Budget 2013: international tax compliance
Budget 2013: international tax compliance
Budget 2013 contained a number of international compliance measures designed to limit the incidence of non-compliance and evasion with regards to taxpayers’ international activities. Several of these measures aim to improve the information gathering capacity of the Canada Revenue Agency (the “CRA“) and to increase the consequences of failing to comply with taxpayers’ Canadian tax obligations. Budget 2013 also announced the Government’s intention to release a consultation paper on “treaty shopping” that would consider approaches to limiting the perceived abuse of Canada’s network of bilateral tax treaties.
international electronic funds transfers
Budget 2013 announced the Government’s intention to grant the CRA certain additional information gathering powers to better track electronic transfers of money that cross Canada’s international borders. The Government expects that these powers will permit the CRA to better understand the international financial activities of Canadian taxpayers to better ensure compliance with certain of Canada’s taxing statutes.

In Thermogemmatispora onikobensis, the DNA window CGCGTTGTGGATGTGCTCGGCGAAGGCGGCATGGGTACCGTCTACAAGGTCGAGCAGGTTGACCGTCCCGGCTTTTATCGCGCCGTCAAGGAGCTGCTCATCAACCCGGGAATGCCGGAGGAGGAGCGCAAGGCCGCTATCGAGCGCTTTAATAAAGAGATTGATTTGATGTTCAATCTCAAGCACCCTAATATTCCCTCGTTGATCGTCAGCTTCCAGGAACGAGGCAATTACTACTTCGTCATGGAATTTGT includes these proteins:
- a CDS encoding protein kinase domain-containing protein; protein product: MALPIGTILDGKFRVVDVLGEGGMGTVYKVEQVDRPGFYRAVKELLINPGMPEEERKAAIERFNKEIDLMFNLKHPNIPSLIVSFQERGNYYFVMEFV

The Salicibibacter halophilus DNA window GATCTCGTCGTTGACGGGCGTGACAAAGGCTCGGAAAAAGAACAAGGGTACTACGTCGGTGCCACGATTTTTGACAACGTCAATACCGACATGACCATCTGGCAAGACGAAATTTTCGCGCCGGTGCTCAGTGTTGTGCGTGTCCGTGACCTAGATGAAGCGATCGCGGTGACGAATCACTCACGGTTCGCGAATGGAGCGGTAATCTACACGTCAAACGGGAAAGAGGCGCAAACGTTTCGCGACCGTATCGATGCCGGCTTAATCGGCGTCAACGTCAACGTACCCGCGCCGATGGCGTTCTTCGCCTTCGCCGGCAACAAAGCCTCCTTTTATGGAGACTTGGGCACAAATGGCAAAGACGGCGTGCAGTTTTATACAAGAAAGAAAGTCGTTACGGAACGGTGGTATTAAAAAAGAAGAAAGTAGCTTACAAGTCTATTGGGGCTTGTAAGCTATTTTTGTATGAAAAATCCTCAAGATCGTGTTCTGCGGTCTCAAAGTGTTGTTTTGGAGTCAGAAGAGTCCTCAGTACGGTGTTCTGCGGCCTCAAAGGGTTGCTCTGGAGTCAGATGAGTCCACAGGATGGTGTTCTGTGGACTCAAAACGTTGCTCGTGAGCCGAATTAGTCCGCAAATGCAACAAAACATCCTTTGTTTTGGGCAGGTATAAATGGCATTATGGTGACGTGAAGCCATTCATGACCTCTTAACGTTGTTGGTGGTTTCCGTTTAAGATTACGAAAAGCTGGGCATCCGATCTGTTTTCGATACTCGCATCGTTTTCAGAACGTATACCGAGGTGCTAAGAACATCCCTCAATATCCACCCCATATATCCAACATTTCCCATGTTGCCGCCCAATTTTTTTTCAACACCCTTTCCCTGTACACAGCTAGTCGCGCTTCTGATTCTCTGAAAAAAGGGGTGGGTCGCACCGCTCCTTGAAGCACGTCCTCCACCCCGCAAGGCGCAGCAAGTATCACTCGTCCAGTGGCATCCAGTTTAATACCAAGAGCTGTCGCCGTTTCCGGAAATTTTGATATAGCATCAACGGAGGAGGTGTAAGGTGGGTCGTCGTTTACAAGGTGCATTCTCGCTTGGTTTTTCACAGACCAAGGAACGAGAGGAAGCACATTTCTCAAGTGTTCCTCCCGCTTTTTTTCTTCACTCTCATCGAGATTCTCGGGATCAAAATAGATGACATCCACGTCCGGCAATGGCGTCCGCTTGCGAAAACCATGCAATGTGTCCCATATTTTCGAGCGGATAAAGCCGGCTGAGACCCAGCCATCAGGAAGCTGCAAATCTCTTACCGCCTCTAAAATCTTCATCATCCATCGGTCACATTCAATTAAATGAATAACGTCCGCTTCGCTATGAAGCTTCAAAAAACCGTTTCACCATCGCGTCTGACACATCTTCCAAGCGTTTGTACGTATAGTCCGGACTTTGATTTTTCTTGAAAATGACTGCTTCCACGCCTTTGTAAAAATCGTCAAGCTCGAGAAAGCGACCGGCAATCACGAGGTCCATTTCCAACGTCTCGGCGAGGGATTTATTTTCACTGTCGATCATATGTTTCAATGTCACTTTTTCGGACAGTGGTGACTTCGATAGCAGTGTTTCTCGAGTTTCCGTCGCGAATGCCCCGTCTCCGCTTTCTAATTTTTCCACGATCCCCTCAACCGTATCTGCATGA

Certain Canadian financial intermediaries are already obliged to report international electronic funds transfers (“IEFTs“) of $10,000 or more to the Financial Transactions and Reports Analysis Centre of Canada (FINTRAC) pursuant to the Proceeds of Crime (Money Laundering) and Terrorist Financing Act (Canada). Such financial intermediaries generally include banks, credit unions, caisses populaires, trust and loan companies, money service businesses and casinos (collectively, “Financial Institutions“).